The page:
Some of the German industrial majors including Siemens, BMW and Mercedes Benz have ambitious plans of investment in Tamil Nadu in the next few years, Consul General of Federal Republic of Germany Hans B. Sauerteig said here on Tuesday.

He was speaking at the inauguration of an extension building at Auroville Institute of Applied Technology.

“Germany has taken the lead in becoming the number one trade partner with India in the European Union. Small-scale industries have an indispensable role in the industrial development of India. The industries produce a range of 7,500 products which are 40 per cent of the total production and 35 per cent of the total exports of India,” he said.

Mr. Sauerteig noted that the small-scale industrial sector also addressed the problem of unemployment by providing direct employment. He went on to stress the importance of vocational education.

Principal of the institute Lavkamad Chandra said that apart from the new building, the institute was also starting a new stream of technical skill training programmes. The institute has got the nod to start two new courses in Civil Draftsmanship and Electronics and Communication. The institute would be offering short-term courses for the benefit of persons living below the poverty line, he said.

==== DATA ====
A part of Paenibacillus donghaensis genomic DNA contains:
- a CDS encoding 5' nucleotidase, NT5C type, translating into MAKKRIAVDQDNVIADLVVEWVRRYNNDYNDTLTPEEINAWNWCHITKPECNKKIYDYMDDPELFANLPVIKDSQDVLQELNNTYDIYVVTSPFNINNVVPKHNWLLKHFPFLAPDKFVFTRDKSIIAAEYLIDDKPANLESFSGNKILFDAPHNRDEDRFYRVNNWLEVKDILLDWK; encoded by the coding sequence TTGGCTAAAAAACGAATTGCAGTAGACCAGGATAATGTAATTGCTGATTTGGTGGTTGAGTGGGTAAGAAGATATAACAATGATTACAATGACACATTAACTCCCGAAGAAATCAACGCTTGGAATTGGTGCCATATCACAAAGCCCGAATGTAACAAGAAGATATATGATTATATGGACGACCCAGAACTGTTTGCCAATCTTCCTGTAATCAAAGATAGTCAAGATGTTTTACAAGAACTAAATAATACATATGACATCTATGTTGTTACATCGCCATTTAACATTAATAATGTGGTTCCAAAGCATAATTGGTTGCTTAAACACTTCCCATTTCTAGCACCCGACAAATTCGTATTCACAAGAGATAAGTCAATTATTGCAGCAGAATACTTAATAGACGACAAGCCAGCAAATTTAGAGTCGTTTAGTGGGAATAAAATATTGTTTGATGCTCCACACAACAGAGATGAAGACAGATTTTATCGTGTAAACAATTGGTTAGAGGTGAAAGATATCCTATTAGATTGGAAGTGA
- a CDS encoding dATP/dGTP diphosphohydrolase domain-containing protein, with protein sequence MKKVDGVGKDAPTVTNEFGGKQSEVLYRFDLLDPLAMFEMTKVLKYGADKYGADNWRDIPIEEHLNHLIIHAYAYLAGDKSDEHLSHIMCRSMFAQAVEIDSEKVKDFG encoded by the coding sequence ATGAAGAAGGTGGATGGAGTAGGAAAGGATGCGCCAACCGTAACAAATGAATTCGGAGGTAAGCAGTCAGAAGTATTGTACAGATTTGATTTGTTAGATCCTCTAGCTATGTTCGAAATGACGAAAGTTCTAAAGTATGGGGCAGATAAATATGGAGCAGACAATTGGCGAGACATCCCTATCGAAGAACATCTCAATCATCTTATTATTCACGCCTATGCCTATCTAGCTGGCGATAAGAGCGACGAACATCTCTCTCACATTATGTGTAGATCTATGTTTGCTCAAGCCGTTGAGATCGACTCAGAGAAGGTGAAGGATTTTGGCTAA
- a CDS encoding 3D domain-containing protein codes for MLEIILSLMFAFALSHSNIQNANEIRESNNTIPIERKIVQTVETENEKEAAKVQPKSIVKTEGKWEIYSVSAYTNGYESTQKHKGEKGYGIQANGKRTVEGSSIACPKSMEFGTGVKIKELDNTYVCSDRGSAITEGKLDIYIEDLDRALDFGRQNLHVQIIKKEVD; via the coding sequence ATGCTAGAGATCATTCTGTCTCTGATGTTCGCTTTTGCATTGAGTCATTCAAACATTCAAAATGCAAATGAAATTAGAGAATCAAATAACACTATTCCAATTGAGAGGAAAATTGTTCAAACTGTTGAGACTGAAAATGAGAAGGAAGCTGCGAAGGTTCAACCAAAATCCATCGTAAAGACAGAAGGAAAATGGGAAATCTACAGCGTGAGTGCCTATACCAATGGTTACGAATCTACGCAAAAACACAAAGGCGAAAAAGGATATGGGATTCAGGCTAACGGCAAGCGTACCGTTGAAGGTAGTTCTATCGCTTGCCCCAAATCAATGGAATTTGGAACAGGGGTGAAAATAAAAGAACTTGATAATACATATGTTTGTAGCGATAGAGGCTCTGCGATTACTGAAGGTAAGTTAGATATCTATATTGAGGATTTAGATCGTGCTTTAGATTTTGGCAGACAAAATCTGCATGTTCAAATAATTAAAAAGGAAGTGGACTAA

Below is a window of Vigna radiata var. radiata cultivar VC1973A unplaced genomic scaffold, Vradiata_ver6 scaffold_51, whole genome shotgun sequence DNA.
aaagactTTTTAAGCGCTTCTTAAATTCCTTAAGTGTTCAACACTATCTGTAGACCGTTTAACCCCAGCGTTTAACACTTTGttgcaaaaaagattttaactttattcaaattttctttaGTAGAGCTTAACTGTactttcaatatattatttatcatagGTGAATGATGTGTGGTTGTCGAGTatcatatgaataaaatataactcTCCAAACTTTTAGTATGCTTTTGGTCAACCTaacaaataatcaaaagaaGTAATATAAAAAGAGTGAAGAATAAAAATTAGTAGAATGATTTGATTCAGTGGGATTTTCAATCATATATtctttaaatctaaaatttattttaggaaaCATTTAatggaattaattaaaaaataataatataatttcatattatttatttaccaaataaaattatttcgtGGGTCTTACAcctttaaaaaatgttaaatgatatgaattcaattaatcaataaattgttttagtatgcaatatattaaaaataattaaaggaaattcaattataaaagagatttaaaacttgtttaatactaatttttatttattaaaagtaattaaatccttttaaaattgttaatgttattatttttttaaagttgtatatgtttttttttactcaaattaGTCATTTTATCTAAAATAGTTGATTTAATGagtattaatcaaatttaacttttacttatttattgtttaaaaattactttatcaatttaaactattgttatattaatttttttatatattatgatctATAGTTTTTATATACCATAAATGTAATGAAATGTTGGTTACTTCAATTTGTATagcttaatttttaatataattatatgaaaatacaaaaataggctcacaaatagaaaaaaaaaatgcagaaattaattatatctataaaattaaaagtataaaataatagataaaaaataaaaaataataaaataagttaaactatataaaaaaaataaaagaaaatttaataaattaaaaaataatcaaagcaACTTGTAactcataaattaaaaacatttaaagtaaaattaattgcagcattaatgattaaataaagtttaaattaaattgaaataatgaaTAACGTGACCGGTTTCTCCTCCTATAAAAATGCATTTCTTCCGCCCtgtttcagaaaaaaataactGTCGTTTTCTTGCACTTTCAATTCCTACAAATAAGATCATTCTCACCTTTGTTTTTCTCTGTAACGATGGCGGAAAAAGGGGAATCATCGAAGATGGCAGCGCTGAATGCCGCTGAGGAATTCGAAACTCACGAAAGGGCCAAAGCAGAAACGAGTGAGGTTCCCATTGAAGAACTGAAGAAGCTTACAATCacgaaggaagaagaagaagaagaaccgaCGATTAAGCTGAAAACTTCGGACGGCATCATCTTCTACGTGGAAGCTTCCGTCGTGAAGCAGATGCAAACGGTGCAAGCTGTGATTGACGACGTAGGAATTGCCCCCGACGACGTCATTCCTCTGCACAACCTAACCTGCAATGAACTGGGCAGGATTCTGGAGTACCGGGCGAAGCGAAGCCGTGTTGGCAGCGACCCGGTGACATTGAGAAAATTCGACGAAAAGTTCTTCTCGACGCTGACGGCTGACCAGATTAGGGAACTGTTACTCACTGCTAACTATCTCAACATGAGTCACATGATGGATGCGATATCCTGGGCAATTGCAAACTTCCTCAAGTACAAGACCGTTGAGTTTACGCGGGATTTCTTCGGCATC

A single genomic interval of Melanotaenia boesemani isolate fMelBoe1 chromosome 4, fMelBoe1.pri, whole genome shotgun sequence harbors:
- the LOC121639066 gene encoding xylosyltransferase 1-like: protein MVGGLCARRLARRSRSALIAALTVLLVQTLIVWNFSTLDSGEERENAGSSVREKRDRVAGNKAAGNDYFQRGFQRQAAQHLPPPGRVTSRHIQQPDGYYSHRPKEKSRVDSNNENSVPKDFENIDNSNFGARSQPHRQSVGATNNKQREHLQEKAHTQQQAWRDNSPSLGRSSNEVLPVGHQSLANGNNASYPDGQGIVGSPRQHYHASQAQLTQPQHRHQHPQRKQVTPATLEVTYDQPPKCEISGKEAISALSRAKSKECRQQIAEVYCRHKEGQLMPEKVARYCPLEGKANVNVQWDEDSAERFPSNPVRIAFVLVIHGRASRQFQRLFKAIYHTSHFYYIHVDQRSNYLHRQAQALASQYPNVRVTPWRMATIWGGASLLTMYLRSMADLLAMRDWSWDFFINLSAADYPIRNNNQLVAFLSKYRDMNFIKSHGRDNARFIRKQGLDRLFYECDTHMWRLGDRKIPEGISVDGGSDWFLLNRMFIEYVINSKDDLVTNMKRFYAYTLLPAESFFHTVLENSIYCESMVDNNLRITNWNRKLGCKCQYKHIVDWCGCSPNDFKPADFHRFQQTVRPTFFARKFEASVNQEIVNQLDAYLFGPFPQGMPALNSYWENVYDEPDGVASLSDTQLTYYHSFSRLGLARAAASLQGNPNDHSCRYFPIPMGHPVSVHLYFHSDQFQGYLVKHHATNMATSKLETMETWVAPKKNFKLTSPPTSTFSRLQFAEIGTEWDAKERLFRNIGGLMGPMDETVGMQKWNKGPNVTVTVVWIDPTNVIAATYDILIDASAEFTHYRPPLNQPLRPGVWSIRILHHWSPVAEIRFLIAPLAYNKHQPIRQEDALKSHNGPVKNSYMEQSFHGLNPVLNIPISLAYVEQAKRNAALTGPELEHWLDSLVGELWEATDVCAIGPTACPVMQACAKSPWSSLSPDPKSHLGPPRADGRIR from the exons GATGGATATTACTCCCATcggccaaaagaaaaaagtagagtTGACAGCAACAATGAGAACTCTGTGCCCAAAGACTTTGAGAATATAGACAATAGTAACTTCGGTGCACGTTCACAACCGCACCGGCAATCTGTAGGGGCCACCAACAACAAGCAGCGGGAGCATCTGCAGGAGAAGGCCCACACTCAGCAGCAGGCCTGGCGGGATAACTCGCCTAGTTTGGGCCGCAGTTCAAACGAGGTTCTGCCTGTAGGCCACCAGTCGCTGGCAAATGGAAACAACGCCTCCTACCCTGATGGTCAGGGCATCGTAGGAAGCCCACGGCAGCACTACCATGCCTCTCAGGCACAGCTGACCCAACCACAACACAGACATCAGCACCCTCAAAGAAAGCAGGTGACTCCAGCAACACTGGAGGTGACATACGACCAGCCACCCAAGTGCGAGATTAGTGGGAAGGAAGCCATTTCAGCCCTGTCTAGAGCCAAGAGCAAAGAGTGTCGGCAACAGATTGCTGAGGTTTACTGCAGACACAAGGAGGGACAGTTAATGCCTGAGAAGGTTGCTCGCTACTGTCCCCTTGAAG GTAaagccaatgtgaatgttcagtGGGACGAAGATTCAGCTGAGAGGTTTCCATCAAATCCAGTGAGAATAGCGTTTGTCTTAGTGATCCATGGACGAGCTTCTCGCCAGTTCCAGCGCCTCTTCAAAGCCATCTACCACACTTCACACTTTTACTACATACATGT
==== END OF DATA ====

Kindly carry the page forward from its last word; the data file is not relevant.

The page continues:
“Our aim is to impart skills to the rural youth so that they can be self-employed or gain employment in the local market. Skill training is instrumental in the development of rural areas,” Mr. Chandra said.

The project has been taken up with 75 per cent funds from the Ministry of Economic Cooperation, Germany. Cognizant Foundation has donated a computer laboratory and scholarship for 22 students, Mr. Chandra said.

India required more vocational training, he said, adding that industries could promote students of the vocational stream. “India is producing too many engineers but there are very less qualified persons for vocational work,” he said.

N.R. Krishnan and S. Ramamurthy from Cognizant Foundation and Member of Auroville Governing Board Aster Patel spoke.